There is much that is good about Moonlight, but it’s not quite the finished article.
There is much that is good about Moonlight and in the overall, I quite enjoyed it.
But I cannot for the life of me see how it won the Golden Globe for the best motion picture drama, or that it can win the best picture Oscar, as while enjoyable, it is some way from being a great movie
It is the story of Chiron, a gay African American, and it is split into three distinct time periods, with three different actors playing the main role.
The first part is when Chiron is a young boy, and to this reviewer, it is by far the best part of the movie. The sensitive young boy, who scarcely understands his own sexuality, is mercilessly bullied and made fun off by his schoolmates, who sense that he is different.
His mother is a prostitute crack addict and he has no father. A kindly drug dealer (now there’s an oxymoron for you) in the neighborhood takes Chiron in hand, and between him and his girlfriend, they provide a safe haven from the horrors he suffers at home and at school.
While the first part of the story doesn’t move along particularly quickly, there is more than enough going on to hold your attention.
Part two begins with Chiron in his mid-teens. He is still shy and his schoolmates still tease and bully him. One day he is taunted viciously about his prostitute mother; he gets angry but takes no action.
Kevin, his school friend since childhood, takes him to a deserted beach where they kiss and Kevin gives him a hand job. Later at school, Chiron is taunted, yet again and Kevin is put under pressure by a school gang to punch Chiron. This he does, and urges Chiron to stay down on the ground, but Kevin keeps getting up again, whereupon the gang descend on him and beat him severely.
This is a pivotal moment in Chiron’s life. He has clearly had enough of being picked on and intimidated. The next day he enters class, picks up a chair and breaks it over the gang leader’s head. He is dragged off by teachers and arrested by the police.
The story still holds your attention, as you care enough to want to know where it goes from here. But there are many overly long gaps in action and dialogue, and we just watch the screen for minutes at a time, waiting for someone to speak or something to happen.
This is particularly so in the scenes between Chiron and Kevin, where I suppose we are watching the transformation of Kevin from school friend to gay conspirator, but it is not done very well and frankly, you just get rather bored.
Part three begins ten years later when Chiron is out of jail and is now called “Black” – a powerful drug dealer in Atlanta.
Kevin is now a cook in a diner back in Florida and one day he calls Chiron for the first time since he was incarcerated. They have a stilted conversation, and as a result, “Black” decides to drive back to Florida and pay Kevin a visit.
The third part is the worst. Moviegoers have already invested a fair amount of time in this movie that now seems to be running out of steam, but you hang in there and hope for the best. Once more there are long periods where not much happens – Black and Kevin stare at each other, and Kevin cooks a meal for Black.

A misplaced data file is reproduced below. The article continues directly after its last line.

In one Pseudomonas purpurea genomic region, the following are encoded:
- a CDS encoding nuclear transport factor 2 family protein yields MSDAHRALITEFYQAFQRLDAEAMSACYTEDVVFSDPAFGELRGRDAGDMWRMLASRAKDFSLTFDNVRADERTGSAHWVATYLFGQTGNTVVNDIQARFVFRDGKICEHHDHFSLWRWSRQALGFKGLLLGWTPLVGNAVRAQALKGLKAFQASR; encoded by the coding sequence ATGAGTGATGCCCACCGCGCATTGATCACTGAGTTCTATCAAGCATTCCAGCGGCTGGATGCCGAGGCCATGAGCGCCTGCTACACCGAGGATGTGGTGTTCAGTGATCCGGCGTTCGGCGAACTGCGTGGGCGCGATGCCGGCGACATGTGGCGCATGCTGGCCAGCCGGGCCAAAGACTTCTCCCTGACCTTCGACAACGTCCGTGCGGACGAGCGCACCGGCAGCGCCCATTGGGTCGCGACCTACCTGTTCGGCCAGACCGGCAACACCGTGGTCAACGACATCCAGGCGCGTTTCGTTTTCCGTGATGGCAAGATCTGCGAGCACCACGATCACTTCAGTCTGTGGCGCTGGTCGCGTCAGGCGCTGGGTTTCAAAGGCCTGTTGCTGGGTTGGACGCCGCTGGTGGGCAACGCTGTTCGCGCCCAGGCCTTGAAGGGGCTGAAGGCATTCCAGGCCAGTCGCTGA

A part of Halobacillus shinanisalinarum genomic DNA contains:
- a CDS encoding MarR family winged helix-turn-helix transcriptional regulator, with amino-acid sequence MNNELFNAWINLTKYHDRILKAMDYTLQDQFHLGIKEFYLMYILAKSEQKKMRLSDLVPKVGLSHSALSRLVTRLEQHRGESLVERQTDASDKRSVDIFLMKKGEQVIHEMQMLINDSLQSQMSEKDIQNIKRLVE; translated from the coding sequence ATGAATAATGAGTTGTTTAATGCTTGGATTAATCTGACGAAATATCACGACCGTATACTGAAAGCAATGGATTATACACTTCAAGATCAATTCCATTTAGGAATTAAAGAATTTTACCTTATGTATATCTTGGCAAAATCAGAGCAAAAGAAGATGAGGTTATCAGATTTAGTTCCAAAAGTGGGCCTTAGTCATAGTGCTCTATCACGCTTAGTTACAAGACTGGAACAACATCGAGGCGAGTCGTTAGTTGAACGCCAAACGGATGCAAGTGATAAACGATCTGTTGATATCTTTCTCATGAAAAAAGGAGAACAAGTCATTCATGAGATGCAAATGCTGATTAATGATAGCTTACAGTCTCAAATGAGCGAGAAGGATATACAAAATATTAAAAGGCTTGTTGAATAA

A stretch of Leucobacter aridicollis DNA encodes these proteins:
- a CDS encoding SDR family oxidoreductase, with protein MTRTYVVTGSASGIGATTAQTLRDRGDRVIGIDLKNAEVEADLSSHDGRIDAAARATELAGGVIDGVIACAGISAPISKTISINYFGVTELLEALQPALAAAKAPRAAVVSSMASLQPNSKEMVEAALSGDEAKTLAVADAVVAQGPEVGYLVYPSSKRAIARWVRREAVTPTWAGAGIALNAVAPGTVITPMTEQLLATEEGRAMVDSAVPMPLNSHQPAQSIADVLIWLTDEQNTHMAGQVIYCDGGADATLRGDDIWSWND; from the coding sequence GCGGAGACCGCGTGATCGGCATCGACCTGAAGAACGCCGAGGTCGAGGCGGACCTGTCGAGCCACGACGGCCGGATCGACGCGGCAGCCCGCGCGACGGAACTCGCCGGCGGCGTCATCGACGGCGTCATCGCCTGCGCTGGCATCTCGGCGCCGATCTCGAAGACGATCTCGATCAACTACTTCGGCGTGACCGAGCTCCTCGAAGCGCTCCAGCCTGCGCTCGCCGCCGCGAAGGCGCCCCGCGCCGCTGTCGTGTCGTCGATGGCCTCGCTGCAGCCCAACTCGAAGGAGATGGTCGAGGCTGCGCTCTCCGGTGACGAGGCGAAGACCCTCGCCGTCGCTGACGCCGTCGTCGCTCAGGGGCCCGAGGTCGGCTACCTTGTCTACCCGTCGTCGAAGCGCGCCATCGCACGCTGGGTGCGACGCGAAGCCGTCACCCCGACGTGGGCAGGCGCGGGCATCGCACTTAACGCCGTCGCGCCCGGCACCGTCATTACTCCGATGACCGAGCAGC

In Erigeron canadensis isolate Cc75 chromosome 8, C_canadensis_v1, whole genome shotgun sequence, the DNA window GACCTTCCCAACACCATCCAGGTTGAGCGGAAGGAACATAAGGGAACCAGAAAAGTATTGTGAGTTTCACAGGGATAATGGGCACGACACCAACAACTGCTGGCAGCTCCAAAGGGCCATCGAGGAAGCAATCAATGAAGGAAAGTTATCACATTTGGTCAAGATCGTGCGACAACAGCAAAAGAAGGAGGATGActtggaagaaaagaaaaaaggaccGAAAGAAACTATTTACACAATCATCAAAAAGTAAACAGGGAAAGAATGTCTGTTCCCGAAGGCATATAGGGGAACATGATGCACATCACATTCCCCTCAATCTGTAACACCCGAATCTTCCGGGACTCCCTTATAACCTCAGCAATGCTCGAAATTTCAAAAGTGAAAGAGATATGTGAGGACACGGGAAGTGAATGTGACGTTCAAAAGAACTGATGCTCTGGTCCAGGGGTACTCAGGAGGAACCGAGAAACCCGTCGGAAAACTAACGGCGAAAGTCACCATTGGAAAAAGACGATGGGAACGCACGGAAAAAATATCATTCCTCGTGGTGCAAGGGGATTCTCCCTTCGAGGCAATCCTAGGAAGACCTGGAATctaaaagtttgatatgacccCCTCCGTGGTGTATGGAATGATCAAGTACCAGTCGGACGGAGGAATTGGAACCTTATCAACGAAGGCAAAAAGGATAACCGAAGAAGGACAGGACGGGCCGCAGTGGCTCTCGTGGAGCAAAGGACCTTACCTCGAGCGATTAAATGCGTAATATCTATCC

The only really good scene is when Black visits his mother on route Kevin’s diner. Mum begs forgiveness for all the wrongs she has committed, and for her failure to bring him up properly.
But subsequent scenes at the diner, and at Kevin’s home, are so slow to the point of sleep-inducing.
In the end, we find out that although Kevin has been married and has a child, he is still gay. Black tells Kevin that he has never touched anyone since that day on the beach when he kissed Kevin.
Moonlight is clearly a 21st-century American morality play. America is a country where poor black gays are treated so badly that they have no chance of a achieving a good life. They will end up in prison and become drug dealers. Those who do survive on the right side of the law are obliged to hide their sexuality, as is the case with Kevin.
But I’m not too sure that this little three-part mini-drama tells us anything we didn’t already know. We are forced to watch a lot of angst – and I get that, but I don’t feel that much of it was done particularly well. For most of the time, it isn’t clear what is going on until it happens. If that’s what the director wanted, then he succeeded, but for this reviewer, it just resulted in frustration.
I know I shouldn’t question the story line as I have no way of knowing if such a story is feasible, but it did strike me as rather ‘pat’ that Chiron had been a virgin all his life. Sure, he wouldn’t have wanted his sexuality to be known, but surely a powerful drug lord would have found a way. I wonder how many gay men with raging hormones, from any ethnicity, spend their adulthood in sexual abstinence? Where there’s a will there’s usually a way.
I think his sexual abstinence was a ploy to justify him driving across America to visit his schoolboy friend, and to drag the audience across the finishing line on a dramatic high.
The acting throughout is pretty good. Mahershala Ali, and Naomie Harris richly deserve their Oscar nominations
Three and a half Mobi-Stars out of five for Moonlight.
You can find all my film reviews here: Mobi’s movie reviews on IMDB